Rapid biomax thermophilic composting effects on quality, nutrient release and fertiliser value of chicken litter composts.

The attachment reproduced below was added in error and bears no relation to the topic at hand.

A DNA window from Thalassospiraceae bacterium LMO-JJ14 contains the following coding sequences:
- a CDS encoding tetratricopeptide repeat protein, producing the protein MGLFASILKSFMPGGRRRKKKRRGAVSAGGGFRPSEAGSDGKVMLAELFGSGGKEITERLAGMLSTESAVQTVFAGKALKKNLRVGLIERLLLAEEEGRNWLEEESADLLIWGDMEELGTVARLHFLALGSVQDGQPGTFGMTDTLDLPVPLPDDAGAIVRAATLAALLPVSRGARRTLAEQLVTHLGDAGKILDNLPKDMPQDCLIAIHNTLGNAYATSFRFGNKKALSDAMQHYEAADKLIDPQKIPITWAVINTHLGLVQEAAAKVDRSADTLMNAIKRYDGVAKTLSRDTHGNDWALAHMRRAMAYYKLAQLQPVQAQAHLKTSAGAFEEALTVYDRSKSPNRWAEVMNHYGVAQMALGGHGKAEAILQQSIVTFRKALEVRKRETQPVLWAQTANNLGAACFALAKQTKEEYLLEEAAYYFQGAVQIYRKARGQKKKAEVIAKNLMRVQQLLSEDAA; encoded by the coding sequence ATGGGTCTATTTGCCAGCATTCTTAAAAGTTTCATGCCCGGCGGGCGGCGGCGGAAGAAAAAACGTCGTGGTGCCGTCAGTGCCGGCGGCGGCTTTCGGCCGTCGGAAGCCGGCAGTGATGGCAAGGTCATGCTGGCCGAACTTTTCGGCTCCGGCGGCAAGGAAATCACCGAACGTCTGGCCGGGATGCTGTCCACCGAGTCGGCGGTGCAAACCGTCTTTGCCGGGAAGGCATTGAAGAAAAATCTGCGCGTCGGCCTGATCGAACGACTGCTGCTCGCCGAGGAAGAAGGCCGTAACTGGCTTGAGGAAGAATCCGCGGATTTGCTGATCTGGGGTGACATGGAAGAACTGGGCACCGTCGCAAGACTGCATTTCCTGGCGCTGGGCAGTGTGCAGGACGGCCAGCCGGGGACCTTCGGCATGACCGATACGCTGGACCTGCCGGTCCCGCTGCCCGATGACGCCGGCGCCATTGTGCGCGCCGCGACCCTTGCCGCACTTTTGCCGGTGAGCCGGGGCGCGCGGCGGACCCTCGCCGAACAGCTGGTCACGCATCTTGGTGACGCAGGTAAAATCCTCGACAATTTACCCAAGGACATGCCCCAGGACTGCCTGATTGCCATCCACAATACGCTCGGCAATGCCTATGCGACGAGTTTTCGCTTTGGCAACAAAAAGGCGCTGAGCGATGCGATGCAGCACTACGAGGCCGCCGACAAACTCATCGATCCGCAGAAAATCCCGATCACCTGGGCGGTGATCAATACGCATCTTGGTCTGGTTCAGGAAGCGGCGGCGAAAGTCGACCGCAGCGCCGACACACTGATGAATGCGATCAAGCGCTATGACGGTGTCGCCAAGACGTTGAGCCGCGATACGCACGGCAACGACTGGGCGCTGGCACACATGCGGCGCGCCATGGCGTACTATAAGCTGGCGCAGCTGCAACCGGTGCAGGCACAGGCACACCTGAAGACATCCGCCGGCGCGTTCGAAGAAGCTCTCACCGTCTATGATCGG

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Large accumulation of organic waste produced from intensive animal production systems pose challenges for disposal and direct land application of these materials adversely affect the environment. Composting aids to reduce waste volume and produce a stable product, rich in nutrients, that is valuable for soil fertility improvement. The Biomax system has been developed as a system to rapidly compost organic wastes at 70-80 oC in a 24 h period. The stability, quality and fertiliser value of the compost needs to be understood. Considering the high temperatures involved it would be essential to establish whether or not the addition of the enzyme is entirely necessary in the process. The objectives of this study was to determine effects of the Biomax composting time and enzyme addition on chicken litter compost stability, quality, nutrient release, in soils, and dry matter yield and nutrient uptake of spinach. Biomax composts were produced from mixtures of chicken litter and other organic wastes with (W) and without (N) the BM1 enzyme. Compost samples were collected after 1, 6, 12, 18 and 24 h of composting, and analysed for pH, EC, total C, N, and P, exchangeable bases, trace elements, fulvic and humic acids and Escherichia coli and Salmonella spp. An incubation study was carried out with final composts (after 24 h of composting) applied to soil at 0, 1, 2 and 3 % (w/w) and destructive sampling was done after 0, 7, 14, 28, 42 and 56 days of incubation. The samples were analysed for pH, mineral N, available P, and bases. A glasshouse experiment was also conducted using the final compost produced with the BM1 enzyme. The compost was applied as the nitrogen source to 3 kg soil at 0, 2.5, 5, 10 and 20 t/ha and spinach (Spinacia oleracea) grown for eight weeks. The pH of compost with the BM1 enzyme decreased with composting time while the one without the enzyme increased between 1 and 12 h. Total C, electrical conductivity (EC), carbon to nitrogen ratio (C:N) and humification ratio (HR) were not affected by composting time for both composts. Total N increased up to 18 h of composting and became constant afterwards for both composts. Pathogenic organisms E. coli and Salmonella species were not detectable in all composts irrespective of composting time. In the incubation study NH4-N levels initially were similar statistically for all rates of both composts, except for soil treated with 1% of compost with the enzyme, which had lower NH4-N than that amended with 3% of the compost without the enzyme. Levels of soil NO3-N showed rapid increase in all treatments including control between 14 and 28 days of incubation and remained constant thereafter. The amount of available P was higher in soil treated with 3 % of both composts. There was no differences in spinach tissue nitrogen concentrations among the different application rates of Biomax compost. Spinach dry matter yield and N uptake improved with addition of compost. The findings of this study implied that the Biomax system is not effective in stabilising chicken litter into compost but it effectively sterilizes the organic waste materials and that the resultant composts rapidly release nutrients at sufficient rates to improve dry matter yield and nutrient uptake of spinach. Keywords: Biomax compost, mineralisation , nutrient composition, plant nutrient uptake, spinach (Spinacia oleracea).